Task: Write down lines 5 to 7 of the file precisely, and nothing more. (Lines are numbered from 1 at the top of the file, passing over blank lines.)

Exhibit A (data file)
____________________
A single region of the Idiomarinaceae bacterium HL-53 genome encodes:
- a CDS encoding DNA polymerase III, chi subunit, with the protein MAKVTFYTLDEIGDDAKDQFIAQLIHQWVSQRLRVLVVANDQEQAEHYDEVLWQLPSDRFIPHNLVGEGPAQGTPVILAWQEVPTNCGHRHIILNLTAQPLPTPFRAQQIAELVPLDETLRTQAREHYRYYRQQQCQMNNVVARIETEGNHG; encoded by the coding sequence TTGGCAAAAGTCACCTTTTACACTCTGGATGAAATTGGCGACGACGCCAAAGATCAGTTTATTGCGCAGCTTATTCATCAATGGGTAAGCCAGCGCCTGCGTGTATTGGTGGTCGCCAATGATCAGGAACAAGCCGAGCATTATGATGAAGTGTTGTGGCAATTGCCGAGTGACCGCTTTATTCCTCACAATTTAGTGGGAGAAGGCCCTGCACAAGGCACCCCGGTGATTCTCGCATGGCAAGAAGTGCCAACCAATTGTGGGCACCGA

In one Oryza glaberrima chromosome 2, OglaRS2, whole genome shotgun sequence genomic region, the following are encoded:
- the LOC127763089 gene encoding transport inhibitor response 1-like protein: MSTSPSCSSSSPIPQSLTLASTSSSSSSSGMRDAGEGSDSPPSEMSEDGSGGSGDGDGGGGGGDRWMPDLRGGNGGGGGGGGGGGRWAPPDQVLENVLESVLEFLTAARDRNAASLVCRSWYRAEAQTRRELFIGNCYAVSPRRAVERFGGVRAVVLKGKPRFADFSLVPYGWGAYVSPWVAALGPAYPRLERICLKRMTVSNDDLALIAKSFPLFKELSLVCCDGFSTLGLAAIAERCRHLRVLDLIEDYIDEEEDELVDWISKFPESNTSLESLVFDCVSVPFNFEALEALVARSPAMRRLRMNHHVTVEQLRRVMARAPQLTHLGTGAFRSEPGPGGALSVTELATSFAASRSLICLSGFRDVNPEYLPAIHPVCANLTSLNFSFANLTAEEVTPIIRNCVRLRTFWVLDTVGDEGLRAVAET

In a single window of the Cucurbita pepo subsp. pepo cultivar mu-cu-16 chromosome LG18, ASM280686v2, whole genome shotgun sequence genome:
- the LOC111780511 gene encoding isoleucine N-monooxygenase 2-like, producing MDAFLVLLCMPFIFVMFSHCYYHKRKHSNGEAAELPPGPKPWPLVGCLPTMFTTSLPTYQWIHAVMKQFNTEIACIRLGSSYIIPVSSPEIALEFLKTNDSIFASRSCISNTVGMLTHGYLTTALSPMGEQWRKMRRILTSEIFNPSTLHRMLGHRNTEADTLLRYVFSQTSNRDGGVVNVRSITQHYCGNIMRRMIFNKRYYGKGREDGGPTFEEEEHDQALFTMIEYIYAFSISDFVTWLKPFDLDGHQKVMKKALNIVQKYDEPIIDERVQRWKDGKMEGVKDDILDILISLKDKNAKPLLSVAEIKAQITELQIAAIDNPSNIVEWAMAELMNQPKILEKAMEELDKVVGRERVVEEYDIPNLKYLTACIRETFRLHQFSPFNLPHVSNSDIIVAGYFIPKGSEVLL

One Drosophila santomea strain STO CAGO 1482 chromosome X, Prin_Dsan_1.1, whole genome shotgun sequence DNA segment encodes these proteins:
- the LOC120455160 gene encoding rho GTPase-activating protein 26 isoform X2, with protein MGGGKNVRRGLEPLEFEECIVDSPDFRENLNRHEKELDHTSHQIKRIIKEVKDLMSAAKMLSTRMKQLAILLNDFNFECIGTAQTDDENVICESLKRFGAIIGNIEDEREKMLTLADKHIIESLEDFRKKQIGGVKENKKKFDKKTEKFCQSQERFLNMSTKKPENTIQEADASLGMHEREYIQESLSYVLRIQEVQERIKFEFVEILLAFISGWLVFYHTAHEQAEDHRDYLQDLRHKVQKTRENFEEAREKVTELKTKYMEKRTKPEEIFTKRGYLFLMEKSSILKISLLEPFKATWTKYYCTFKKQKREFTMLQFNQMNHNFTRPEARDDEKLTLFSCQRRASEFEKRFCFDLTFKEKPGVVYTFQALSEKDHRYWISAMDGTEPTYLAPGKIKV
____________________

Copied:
In a single window of the Cucurbita pepo subsp. pepo cultivar mu-cu-16 chromosome LG18, ASM280686v2, whole genome shotgun sequence genome:
- the LOC111780511 gene encoding isoleucine N-monooxygenase 2-like, producing MDAFLVLLCMPFIFVMFSHCYYHKRKHSNGEAAELPPGPKPWPLVGCLPTMFTTSLPTYQWIHAVMKQFNTEIACIRLGSSYIIPVSSPEIALEFLKTNDSIFASRSCISNTVGMLTHGYLTTALSPMGEQWRKMRRILTSEIFNPSTLHRMLGHRNTEADTLLRYVFSQTSNRDGGVVNVRSITQHYCGNIMRRMIFNKRYYGKGREDGGPTFEEEEHDQALFTMIEYIYAFSISDFVTWLKPFDLDGHQKVMKKALNIVQKYDEPIIDERVQRWKDGKMEGVKDDILDILISLKDKNAKPLLSVAEIKAQITELQIAAIDNPSNIVEWAMAELMNQPKILEKAMEELDKVVGRERVVEEYDIPNLKYLTACIRETFRLHQFSPFNLPHVSNSDIIVAGYFIPKGSEVLL

One Drosophila santomea strain STO CAGO 1482 chromosome X, Prin_Dsan_1.1, whole genome shotgun sequence DNA segment encodes these proteins: